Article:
This is a time for decisions: rent out the home; try for mortgage modification; sell; or allow the lender to foreclose. When the decision is made to try to sell the home in a short sale transaction, the decision-making process doesn’t end there.
How does the average homeowner go about selling the home under these conditions?
There is only one correct answer to that question: find a real estate agent. Not just any agent, though. The short sale process is complicated and full of details and timelines. Only a real estate agent that is experienced with the short sale process – that has led numerous of these transactions to a successful close – is capable of handling your short sale.
When looking for a short sale agent you may turn, as many do, to the Internet. Every day real estate agents all over the country put up new blogs and websites claiming to be “short sale experts.” Reading the content on those sights is disheartening to those of us who are the true short sale pros. So much of what passes as information is misleading, and so much is just downright wrong.
So, how does the homeowner discern the true experts from the rookies? Let’s take a look at a list of do’s and don’ts.
- Don’t choose Aunt-Martha-who-has-a-real-estate-license -- unless of course, he’s experienced with short sales.
- Don’t choose the guy that mails you postcards all the time -- unless he has handled lots of short sales successfully.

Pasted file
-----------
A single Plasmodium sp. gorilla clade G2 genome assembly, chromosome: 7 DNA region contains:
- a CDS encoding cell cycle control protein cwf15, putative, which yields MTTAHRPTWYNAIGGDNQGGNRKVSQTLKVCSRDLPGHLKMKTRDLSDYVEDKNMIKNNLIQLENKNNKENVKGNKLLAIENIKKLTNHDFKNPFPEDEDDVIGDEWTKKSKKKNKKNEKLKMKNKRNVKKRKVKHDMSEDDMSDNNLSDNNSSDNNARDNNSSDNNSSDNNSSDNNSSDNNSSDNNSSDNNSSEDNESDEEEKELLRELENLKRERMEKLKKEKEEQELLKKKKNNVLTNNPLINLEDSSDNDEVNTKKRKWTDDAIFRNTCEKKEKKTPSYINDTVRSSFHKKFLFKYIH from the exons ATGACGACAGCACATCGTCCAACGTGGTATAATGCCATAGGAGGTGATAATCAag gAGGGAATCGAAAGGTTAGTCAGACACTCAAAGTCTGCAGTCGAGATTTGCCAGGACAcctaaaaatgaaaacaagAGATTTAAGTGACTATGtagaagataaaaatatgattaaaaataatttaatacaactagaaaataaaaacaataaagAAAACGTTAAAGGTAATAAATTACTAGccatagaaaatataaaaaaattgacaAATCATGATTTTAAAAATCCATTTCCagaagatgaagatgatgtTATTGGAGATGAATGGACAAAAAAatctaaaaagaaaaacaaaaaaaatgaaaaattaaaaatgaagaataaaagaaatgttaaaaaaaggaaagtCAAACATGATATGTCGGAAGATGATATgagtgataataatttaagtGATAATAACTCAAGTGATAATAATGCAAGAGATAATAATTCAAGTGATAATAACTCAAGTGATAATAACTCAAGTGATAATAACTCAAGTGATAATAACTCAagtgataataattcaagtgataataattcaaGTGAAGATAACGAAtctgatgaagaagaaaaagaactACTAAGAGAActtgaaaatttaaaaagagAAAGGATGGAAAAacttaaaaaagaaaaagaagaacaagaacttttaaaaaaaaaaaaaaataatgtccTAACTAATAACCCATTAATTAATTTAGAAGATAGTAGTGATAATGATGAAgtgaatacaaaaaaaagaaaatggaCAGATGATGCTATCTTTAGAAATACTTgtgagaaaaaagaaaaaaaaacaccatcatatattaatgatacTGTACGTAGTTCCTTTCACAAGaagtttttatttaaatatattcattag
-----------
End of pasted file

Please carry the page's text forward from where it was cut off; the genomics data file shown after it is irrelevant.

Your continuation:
- Don’t choose an agent simply because he or she gained a short sale designation simply by taking classes offered by the National Association of Realtors. Unless – you guessed it – the agent has the experience to back up the theory learned in the classroom.
- Don’t forget that you are placing your house, your credit and your future financial prospects in this person’s hands. Treat choosing the short sale agent as the most important aspect of the short sale process. Because it is.
- Ask friends, coworkers, neighbors and family members who have experienced a short sale to refer you to an agent.
- Go online to one of the real estate sites and peruse the sold listings. Look for agents that seem to pop up a lot as having sold short sale properties.
- Interview several agents, asking pertinent questions, which you’ll find below.
When you’ve narrowed down your choices to a handful of agents, call each one to set up an appointment. Here are some questions to ask:
What is your list-to-close ratio on short sale transactions?
This number represents how many short sale listings the agent has taken and how many of those he or she has successfully closed. This is the most important question you will ask: it separates the pros from the rookies, so take note of the answer. If the agent has not successfully closed over 90 percent of their short sale listings, cross him or her off your list.
Ask for the names and phone numbers of their five most recent short sale clients.
Then call them. Find out how the transaction went and if they recommend the agent.
What do you suggest as a listing price for my home?
If the agent chooses a figure that is over current market value, choose another agent. You need to sell the house, not make sure the lender gets as much as possible for it. You risk foreclosure by choosing an agent that doesn’t set a price that is guaranteed to bring in immediate offers. If, on the other hand, the agent suggests pricing the house 10 percent below current market value, you are most likely working with a pro.